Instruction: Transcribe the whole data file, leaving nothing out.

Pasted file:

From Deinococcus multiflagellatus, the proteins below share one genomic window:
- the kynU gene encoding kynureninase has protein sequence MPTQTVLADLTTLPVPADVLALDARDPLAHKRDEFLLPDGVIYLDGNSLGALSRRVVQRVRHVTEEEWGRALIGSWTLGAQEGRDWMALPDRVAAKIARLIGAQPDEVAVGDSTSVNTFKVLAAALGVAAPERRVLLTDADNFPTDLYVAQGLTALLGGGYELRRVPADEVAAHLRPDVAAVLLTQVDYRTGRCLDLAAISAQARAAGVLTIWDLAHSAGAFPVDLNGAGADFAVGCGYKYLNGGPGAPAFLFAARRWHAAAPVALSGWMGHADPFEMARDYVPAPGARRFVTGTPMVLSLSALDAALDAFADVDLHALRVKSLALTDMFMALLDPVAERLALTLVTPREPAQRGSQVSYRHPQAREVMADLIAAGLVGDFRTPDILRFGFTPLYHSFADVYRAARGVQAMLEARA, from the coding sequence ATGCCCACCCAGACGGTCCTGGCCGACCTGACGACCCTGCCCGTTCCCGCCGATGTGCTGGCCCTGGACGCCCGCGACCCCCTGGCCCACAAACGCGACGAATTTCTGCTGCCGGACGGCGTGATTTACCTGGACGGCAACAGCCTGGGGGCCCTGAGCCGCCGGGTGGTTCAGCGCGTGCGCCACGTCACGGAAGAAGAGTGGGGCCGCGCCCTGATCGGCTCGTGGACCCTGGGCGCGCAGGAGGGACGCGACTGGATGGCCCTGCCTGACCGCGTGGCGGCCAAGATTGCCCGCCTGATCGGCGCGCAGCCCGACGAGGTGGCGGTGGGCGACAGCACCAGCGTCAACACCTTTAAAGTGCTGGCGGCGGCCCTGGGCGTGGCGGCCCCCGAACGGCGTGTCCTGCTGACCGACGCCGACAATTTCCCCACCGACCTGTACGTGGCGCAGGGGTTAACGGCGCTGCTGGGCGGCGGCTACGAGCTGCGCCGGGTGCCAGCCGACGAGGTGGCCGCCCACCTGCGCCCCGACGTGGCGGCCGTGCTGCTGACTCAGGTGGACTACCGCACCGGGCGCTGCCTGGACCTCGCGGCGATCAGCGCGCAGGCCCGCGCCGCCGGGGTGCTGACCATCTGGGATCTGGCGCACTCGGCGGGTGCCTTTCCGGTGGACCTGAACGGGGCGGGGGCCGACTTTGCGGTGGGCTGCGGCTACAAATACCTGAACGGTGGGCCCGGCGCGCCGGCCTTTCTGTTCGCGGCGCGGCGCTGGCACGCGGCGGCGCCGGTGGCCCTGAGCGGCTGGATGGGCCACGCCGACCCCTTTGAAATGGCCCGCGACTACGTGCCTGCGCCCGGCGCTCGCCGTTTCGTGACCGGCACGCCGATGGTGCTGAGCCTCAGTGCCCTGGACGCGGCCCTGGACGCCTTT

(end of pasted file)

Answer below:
From Deinococcus multiflagellatus, the proteins below share one genomic window:
- the kynU gene encoding kynureninase has protein sequence MPTQTVLADLTTLPVPADVLALDARDPLAHKRDEFLLPDGVIYLDGNSLGALSRRVVQRVRHVTEEEWGRALIGSWTLGAQEGRDWMALPDRVAAKIARLIGAQPDEVAVGDSTSVNTFKVLAAALGVAAPERRVLLTDADNFPTDLYVAQGLTALLGGGYELRRVPADEVAAHLRPDVAAVLLTQVDYRTGRCLDLAAISAQARAAGVLTIWDLAHSAGAFPVDLNGAGADFAVGCGYKYLNGGPGAPAFLFAARRWHAAAPVALSGWMGHADPFEMARDYVPAPGARRFVTGTPMVLSLSALDAALDAFADVDLHALRVKSLALTDMFMALLDPVAERLALTLVTPREPAQRGSQVSYRHPQAREVMADLIAAGLVGDFRTPDILRFGFTPLYHSFADVYRAARGVQAMLEARA, from the coding sequence ATGCCCACCCAGACGGTCCTGGCCGACCTGACGACCCTGCCCGTTCCCGCCGATGTGCTGGCCCTGGACGCCCGCGACCCCCTGGCCCACAAACGCGACGAATTTCTGCTGCCGGACGGCGTGATTTACCTGGACGGCAACAGCCTGGGGGCCCTGAGCCGCCGGGTGGTTCAGCGCGTGCGCCACGTCACGGAAGAAGAGTGGGGCCGCGCCCTGATCGGCTCGTGGACCCTGGGCGCGCAGGAGGGACGCGACTGGATGGCCCTGCCTGACCGCGTGGCGGCCAAGATTGCCCGCCTGATCGGCGCGCAGCCCGACGAGGTGGCGGTGGGCGACAGCACCAGCGTCAACACCTTTAAAGTGCTGGCGGCGGCCCTGGGCGTGGCGGCCCCCGAACGGCGTGTCCTGCTGACCGACGCCGACAATTTCCCCACCGACCTGTACGTGGCGCAGGGGTTAACGGCGCTGCTGGGCGGCGGCTACGAGCTGCGCCGGGTGCCAGCCGACGAGGTGGCCGCCCACCTGCGCCCCGACGTGGCGGCCGTGCTGCTGACTCAGGTGGACTACCGCACCGGGCGCTGCCTGGACCTCGCGGCGATCAGCGCGCAGGCCCGCGCCGCCGGGGTGCTGACCATCTGGGATCTGGCGCACTCGGCGGGTGCCTTTCCGGTGGACCTGAACGGGGCGGGGGCCGACTTTGCGGTGGGCTGCGGCTACAAATACCTGAACGGTGGGCCCGGCGCGCCGGCCTTTCTGTTCGCGGCGCGGCGCTGGCACGCGGCGGCGCCGGTGGCCCTGAGCGGCTGGATGGGCCACGCCGACCCCTTTGAAATGGCCCGCGACTACGTGCCTGCGCCCGGCGCTCGCCGTTTCGTGACCGGCACGCCGATGGTGCTGAGCCTCAGTGCCCTGGACGCGGCCCTGGACGCCTTT